Stray missile hit in Poland casts spotlight on NATO air defense gaps

By Sabine Siebold and Joanna Plucinska
Explosion kills two in Poland near Ukraine border
Police officers work at the site after explosions in Przewodow, a village in eastern Poland near the border with Ukraine, November 16, 2022. REUTERS/Kacper Pempel Photo: Reuters/KACPER PEMPEL

Poland had started to bolster its air defenses long before a stray missile landed just inside its border on Tuesday, but a robust shield for the skies along NATO's eastern flank is still a long way off after decades of neglect following the Cold War.

The missile that hit Poland appears to have been fired by Ukraine's air defenses rather than a Russian strike, NATO chief Jens Stoltenberg said.

But while it may have been a technical error that can happen in any conflict, the incident underlines the urgent need for NATO to plug gaps in its defenses because even mistakes like this could lead to a dangerous escalation.

"It was only a question of time for such an accident to happen," an air defense expert from a NATO country, speaking on condition of anonymity, told Reuters. "It could also have been a stray Russian missile flying the wrong way, due to a technical or human error."

While more advanced Western air defense missiles are designed to destroy themselves if they miss their target, older Soviet missiles do not have such a mechanism, the military source said.

"If they miss their target, they simply fly on until they have burned up all fuel - and then plunge down," he said, adding that the older missiles also had a higher error rate.

Ground-based air defense systems such as Raytheon's Patriot are built to intercept incoming missiles.

But after the Cold War, many NATO allies scaled down the number of air defense units to reflect the assessment that they would, from now on, only have to deal with a limited missile threat coming from countries such as Iran.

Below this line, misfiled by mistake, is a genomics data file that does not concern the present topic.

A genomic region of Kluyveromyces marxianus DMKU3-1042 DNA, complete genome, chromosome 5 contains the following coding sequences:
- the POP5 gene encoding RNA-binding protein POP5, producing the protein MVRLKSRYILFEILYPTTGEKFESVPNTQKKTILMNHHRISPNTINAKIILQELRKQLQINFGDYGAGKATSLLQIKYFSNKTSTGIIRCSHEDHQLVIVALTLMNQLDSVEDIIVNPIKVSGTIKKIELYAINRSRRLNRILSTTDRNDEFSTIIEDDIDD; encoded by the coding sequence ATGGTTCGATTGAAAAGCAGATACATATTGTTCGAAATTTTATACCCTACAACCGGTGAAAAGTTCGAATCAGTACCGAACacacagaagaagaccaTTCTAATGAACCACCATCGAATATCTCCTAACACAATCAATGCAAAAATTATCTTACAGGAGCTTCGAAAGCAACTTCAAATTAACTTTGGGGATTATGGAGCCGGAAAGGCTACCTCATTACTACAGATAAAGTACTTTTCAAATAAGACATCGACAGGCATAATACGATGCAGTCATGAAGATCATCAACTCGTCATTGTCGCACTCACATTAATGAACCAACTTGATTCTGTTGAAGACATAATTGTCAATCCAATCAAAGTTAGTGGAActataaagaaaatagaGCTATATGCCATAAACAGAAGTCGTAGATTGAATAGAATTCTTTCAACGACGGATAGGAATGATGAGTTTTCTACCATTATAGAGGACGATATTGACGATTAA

This perception changed drastically with Russia's invasion of Ukraine, which sent NATO allies scrambling to increase stocks of ammunition and tackle air defense system shortfalls.

Germany had 36 Patriot units when it was NATO's frontline state during the Cold War and even then it relied on support from NATO allies. Today, the German forces are down to 12 Patriot units, two of which are deployed to Slovakia.

"It used to be a real belt of air defense systems, and this is what people have in mind if the speak of protecting NATO's eastern flank," the military expert said. "But we are far away from such a scenario."

Realizing the need to plug the gap, more than a dozen NATO allies led by Germany in October kicked off an initiative to jointly procure air defense systems for several layers of threats, eyeing Israel's Arrow 3, Patriot and the German IRIS-T among other systems.

The initiative comes as Ukraine, under heavy Russian attacks, desperately needs more air defense units, potentially exacerbating existing shortfalls in Western nations that are handing Kyiv some of their systems.

Poland, which together with the three Baltic states builds NATO's new eastern frontier, has invested for years in bolstering its air defense capabilities which still partly rely on Soviet-era systems like the OSA and Kub air defense missiles.